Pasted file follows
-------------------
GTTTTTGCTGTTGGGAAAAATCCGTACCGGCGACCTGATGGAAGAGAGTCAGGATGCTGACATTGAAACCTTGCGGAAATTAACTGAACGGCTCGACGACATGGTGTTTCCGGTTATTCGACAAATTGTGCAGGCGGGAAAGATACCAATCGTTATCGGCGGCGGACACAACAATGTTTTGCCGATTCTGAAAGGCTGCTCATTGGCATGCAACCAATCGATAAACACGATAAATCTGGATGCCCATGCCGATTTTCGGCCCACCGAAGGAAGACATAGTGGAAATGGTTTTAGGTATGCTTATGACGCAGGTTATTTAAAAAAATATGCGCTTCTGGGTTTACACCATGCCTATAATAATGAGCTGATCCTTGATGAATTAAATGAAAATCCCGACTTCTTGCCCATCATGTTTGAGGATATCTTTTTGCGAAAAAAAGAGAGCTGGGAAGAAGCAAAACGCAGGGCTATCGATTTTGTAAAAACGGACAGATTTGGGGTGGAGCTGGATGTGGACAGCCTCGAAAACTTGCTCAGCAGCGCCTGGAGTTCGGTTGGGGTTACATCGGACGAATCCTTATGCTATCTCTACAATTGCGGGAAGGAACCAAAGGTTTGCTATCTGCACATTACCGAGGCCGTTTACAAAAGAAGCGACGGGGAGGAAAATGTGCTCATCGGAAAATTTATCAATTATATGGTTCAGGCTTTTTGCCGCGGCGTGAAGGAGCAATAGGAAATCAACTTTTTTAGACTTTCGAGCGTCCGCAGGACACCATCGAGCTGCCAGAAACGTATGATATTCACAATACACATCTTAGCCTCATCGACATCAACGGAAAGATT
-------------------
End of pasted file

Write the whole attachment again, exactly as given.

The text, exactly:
GTTTTTGCTGTTGGGAAAAATCCGTACCGGCGACCTGATGGAAGAGAGTCAGGATGCTGACATTGAAACCTTGCGGAAATTAACTGAACGGCTCGACGACATGGTGTTTCCGGTTATTCGACAAATTGTGCAGGCGGGAAAGATACCAATCGTTATCGGCGGCGGACACAACAATGTTTTGCCGATTCTGAAAGGCTGCTCATTGGCATGCAACCAATCGATAAACACGATAAATCTGGATGCCCATGCCGATTTTCGGCCCACCGAAGGAAGACATAGTGGAAATGGTTTTAGGTATGCTTATGACGCAGGTTATTTAAAAAAATATGCGCTTCTGGGTTTACACCATGCCTATAATAATGAGCTGATCCTTGATGAATTAAATGAAAATCCCGACTTCTTGCCCATCATGTTTGAGGATATCTTTTTGCGAAAAAAAGAGAGCTGGGAAGAAGCAAAACGCAGGGCTATCGATTTTGTAAAAACGGACAGATTTGGGGTGGAGCTGGATGTGGACAGCCTCGAAAACTTGCTCAGCAGCGCCTGGAGTTCGGTTGGGGTTACATCGGACGAATCCTTATGCTATCTCTACAATTGCGGGAAGGAACCAAAGGTTTGCTATCTGCACATTACCGAGGCCGTTTACAAAAGAAGCGACGGGGAGGAAAATGTGCTCATCGGAAAATTTATCAATTATATGGTTCAGGCTTTTTGCCGCGGCGTGAAGGAGCAATAGGAAATCAACTTTTTTAGACTTTCGAGCGTCCGCAGGACACCATCGAGCTGCCAGAAACGTATGATATTCACAATACACATCTTAGCCTCATCGACATCAACGGAAAGATT